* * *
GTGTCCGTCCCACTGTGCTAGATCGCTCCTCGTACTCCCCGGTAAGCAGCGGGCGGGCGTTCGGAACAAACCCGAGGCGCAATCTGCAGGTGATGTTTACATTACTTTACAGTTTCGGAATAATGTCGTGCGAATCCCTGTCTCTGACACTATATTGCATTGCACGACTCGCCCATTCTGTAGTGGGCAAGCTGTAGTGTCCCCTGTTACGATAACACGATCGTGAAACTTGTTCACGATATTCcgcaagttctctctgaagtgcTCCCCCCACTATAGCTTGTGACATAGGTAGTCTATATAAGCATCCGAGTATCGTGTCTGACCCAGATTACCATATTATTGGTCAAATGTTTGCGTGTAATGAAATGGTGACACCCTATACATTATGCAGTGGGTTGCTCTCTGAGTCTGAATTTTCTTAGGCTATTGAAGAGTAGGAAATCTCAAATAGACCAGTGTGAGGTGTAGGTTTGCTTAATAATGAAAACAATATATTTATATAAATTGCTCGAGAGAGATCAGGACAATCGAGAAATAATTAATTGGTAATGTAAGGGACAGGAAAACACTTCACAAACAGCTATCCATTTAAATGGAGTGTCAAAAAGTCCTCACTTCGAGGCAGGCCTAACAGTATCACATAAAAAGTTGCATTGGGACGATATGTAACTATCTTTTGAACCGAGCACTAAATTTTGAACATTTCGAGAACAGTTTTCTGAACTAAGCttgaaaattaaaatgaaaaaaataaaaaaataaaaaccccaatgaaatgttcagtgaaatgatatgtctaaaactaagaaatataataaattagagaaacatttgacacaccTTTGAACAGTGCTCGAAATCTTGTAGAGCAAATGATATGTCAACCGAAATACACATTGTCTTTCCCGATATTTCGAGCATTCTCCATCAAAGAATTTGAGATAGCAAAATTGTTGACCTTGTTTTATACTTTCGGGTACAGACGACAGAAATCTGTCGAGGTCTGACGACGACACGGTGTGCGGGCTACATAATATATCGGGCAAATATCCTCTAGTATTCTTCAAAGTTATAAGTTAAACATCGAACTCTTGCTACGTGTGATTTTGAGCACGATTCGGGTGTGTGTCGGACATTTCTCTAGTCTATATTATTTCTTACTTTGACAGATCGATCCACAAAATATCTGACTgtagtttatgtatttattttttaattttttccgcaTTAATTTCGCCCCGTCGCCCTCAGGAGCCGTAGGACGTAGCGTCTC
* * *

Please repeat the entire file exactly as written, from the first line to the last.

GTGTCCGTCCCACTGTGCTAGATCGCTCCTCGTACTCCCCGGTAAGCAGCGGGCGGGCGTTCGGAACAAACCCGAGGCGCAATCTGCAGGTGATGTTTACATTACTTTACAGTTTCGGAATAATGTCGTGCGAATCCCTGTCTCTGACACTATATTGCATTGCACGACTCGCCCATTCTGTAGTGGGCAAGCTGTAGTGTCCCCTGTTACGATAACACGATCGTGAAACTTGTTCACGATATTCcgcaagttctctctgaagtgcTCCCCCCACTATAGCTTGTGACATAGGTAGTCTATATAAGCATCCGAGTATCGTGTCTGACCCAGATTACCATATTATTGGTCAAATGTTTGCGTGTAATGAAATGGTGACACCCTATACATTATGCAGTGGGTTGCTCTCTGAGTCTGAATTTTCTTAGGCTATTGAAGAGTAGGAAATCTCAAATAGACCAGTGTGAGGTGTAGGTTTGCTTAATAATGAAAACAATATATTTATATAAATTGCTCGAGAGAGATCAGGACAATCGAGAAATAATTAATTGGTAATGTAAGGGACAGGAAAACACTTCACAAACAGCTATCCATTTAAATGGAGTGTCAAAAAGTCCTCACTTCGAGGCAGGCCTAACAGTATCACATAAAAAGTTGCATTGGGACGATATGTAACTATCTTTTGAACCGAGCACTAAATTTTGAACATTTCGAGAACAGTTTTCTGAACTAAGCttgaaaattaaaatgaaaaaaataaaaaaataaaaaccccaatgaaatgttcagtgaaatgatatgtctaaaactaagaaatataataaattagagaaacatttgacacaccTTTGAACAGTGCTCGAAATCTTGTAGAGCAAATGATATGTCAACCGAAATACACATTGTCTTTCCCGATATTTCGAGCATTCTCCATCAAAGAATTTGAGATAGCAAAATTGTTGACCTTGTTTTATACTTTCGGGTACAGACGACAGAAATCTGTCGAGGTCTGACGACGACACGGTGTGCGGGCTACATAATATATCGGGCAAATATCCTCTAGTATTCTTCAAAGTTATAAGTTAAACATCGAACTCTTGCTACGTGTGATTTTGAGCACGATTCGGGTGTGTGTCGGACATTTCTCTAGTCTATATTATTTCTTACTTTGACAGATCGATCCACAAAATATCTGACTgtagtttatgtatttattttttaattttttccgcaTTAATTTCGCCCCGTCGCCCTCAGGAGCCGTAGGACGTAGCGTCTC